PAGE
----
Are Walkers Safe For Babies

original toy company old fashioned baby walkersBaby walkers have been used for generations by parents who believe that these walkers will help their babies to walk sooner, as well as provide a fun toy for their children.

But in light of the fact that some countries have outlawed baby walkers, newer parents are asking themselves, are walkers safe for babies?

Different Types Of Walkers For Babies

Before discussing whether or not baby walkers are safe, the first thing that new parents need to know is that not all baby walkers are created equally.

Modern baby walkers tend to be round contraptions with vinyl seats, and wheels that allow babies to sit in the seat or stand up on their toes or feet and propel themselves forward or backwards by hanging onto the walker and letting the wheels do most of the work.

Other modern baby walkers are plastic walkers that babies can stand behind, holding on to the handle and walking by pushing on the handle so that the walker moves forward and then they take a step or two.

Many old-fashioned baby walkers are made of wood, which is sturdier and heavier than the plastic material now used in baby walkers.

These wooden walkers allow children to pull themselves up to a standing position without tipping the walker and the child over.

While these old style walkers may tip over less often, they still face some of the same safety issues as more modern walkers, and these risks include:

  • Falling down stairs or steps
  • Pinched fingers
  • Burns from pulling hot items off a stove
  • Pulling themselves up using a walker, and in addition, tipping the walker over onto themselves

In cases of the seat type round walkers, children often walk on their tip toes.

This can actually delay their walking, due to the fact that they are stretching young leg muscles in a way that is not conducive to walking.

Evaluating Other Risks Of Using A Baby Walker

Before deciding whether or not to use a baby walker, parents need to carefully evaluate all the risks of doing so.

Let’s take a look at some of these risks and try to understand the dangers associated with them:

Falling Down Stairs Or Steps

Once an infant begins crawling or even scooting on their belly or back, there is a real danger that they can fall down stairs or steps whether or not they use a walker.

Parents should ensure that all doors leading downstairs or outside are kept shut to avoid any infant that is playing on the floor and moving from taking a tumble.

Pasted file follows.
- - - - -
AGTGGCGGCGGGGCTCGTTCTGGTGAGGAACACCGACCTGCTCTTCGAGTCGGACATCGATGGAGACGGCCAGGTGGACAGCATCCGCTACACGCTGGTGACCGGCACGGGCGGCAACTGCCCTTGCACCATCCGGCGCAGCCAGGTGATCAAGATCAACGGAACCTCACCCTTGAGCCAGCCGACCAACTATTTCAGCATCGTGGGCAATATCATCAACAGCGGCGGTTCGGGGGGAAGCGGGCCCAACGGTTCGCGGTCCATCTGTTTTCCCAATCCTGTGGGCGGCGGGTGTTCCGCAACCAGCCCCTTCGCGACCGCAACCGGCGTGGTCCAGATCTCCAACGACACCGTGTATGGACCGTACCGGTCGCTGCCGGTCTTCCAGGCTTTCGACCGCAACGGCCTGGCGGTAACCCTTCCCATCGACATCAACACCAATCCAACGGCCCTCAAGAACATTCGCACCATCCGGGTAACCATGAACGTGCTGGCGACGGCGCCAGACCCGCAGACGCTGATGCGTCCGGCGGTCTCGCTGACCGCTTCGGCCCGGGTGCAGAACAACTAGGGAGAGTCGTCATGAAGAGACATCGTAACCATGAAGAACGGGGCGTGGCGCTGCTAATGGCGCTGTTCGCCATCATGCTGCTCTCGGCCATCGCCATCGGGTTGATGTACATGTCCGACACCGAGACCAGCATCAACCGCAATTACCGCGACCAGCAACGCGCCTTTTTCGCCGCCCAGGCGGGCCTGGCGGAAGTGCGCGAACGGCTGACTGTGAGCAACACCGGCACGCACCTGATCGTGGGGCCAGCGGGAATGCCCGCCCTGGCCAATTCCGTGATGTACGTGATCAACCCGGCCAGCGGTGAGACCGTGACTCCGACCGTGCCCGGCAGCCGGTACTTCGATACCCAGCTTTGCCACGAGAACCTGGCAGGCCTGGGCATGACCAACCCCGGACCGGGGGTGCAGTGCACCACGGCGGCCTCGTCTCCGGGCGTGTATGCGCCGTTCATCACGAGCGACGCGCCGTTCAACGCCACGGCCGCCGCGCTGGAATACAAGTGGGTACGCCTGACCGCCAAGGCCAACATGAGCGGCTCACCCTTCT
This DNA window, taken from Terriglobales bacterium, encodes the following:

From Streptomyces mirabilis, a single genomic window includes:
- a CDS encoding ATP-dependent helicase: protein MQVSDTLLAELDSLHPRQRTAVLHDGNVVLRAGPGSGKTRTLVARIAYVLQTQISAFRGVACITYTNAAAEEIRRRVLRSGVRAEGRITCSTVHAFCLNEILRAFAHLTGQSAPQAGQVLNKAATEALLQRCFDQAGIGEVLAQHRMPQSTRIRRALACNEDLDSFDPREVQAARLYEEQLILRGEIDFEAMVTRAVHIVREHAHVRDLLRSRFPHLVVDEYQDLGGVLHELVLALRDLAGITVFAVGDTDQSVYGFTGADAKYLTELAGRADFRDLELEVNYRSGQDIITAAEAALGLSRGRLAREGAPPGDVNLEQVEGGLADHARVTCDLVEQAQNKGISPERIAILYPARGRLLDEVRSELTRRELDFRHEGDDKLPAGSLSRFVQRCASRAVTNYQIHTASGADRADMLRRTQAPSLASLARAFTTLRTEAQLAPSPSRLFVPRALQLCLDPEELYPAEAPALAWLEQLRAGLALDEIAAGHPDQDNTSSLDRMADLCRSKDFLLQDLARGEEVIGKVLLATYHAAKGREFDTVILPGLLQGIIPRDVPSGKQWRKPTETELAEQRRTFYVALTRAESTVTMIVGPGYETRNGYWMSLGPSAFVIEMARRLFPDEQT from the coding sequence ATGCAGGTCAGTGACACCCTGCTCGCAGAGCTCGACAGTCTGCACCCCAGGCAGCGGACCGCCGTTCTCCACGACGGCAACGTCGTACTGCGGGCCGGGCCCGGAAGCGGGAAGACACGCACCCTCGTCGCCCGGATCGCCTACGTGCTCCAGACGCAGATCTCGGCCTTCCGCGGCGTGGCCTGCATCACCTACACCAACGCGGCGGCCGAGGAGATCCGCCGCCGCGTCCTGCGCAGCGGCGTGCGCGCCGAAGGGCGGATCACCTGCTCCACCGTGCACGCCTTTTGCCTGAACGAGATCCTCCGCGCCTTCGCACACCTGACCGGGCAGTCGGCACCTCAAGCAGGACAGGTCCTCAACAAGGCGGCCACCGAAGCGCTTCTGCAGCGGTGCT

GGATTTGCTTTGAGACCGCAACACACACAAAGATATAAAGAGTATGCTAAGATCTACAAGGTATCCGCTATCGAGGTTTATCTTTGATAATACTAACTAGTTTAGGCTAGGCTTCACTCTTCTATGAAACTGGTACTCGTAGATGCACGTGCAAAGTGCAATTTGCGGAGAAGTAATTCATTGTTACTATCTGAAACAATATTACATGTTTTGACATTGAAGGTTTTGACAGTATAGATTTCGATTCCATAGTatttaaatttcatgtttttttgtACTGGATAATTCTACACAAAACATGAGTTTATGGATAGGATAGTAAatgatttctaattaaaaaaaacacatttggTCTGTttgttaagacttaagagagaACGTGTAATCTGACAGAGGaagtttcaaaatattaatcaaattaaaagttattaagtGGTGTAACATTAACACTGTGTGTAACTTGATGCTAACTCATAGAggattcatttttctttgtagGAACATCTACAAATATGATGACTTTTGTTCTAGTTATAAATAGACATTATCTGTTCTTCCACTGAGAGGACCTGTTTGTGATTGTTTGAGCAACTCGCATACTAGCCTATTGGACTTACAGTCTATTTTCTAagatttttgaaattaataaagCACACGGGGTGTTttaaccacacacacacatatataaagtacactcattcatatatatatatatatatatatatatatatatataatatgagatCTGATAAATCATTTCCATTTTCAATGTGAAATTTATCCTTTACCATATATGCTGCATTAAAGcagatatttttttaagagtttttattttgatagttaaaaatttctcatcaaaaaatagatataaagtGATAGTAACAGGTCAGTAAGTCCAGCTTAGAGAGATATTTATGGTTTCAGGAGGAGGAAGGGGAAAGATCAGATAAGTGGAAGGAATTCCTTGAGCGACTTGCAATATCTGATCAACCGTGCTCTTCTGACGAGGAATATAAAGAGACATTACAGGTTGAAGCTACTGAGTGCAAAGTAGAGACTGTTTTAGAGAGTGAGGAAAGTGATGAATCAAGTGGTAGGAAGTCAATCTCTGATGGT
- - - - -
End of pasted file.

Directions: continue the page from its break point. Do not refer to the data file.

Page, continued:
In addition, if you don’t have a door to close off the stairs, then baby gates both at the bottom and the top of the steps are necessary to protect your child.

Walkers should only be used on the ground floor or in cases where doors can be firmly shut and the child using the walker needs to be closely supervised.

Pinched And Caught Fingers

Infants love exploring as soon as they are able to move.

Parents need to baby proof their home to ensure that there is nothing around that can pinch or catch their infants small fingers.

If choosing to use a baby walker, then the walker should be examined before purchasing it to ensure that there are no hinges or moving parts in which your child’s fingers can get caught.

Burns From Reaching Items On A Stove

While most crawling children can reach a stove top, any child that is ambulatory can easily reach and get burned on an oven door, stove top (if they can stand), hot pans of food, or heating stoves.

Burns to children are often serious and can be deadly, so you need to keep your child protected from any hot object in your home.

Children should not be in the kitchen when you are cooking, unless they are safely strapped into a stationary high chair.

And there should be some type of barrier between your child and a wood stove or radiator that cannot be pushed down, in order to prevent burns from occurring.

Falling When Using A Walker

Yes, children do fall when using a walker and they also fall when pulling themselves up to sofas and other items of furniture.

Infants have also been known to pull bookcases, stools, and even television sets over on themselves when attempting to stand or simply stumbling during those beginning walking sessions.

While it is almost impossible to prevent your child from falling occasionally, there are things you can do to ensure that your child suffers no injuries or less serious injuries if they do fall:

  • Supervise your children carefully when they reach the “trying to stand” stage. Try and keep their initial standing and steps to rooms that are carpeted rather than to harder floors.
  • Place padding on the edges of all furniture that has sharp edges, such as end tables, bookcases, and other types of furniture.
  • Use wall hooks to firmly hook bookcases and televisions to the wall to prevent children from accidentally pulling them over on top of themselves.
  • Remove all glass and breakable objects from areas where your child can reach.

Keep in mind that most injuries that occur when a child is using a walker can occur when a child is not using one as well.

The only way to truly protect your child is to closely supervise them, and to remove as much danger as possible prior to their reaching the age where they can begin to crawl, stand, and reach.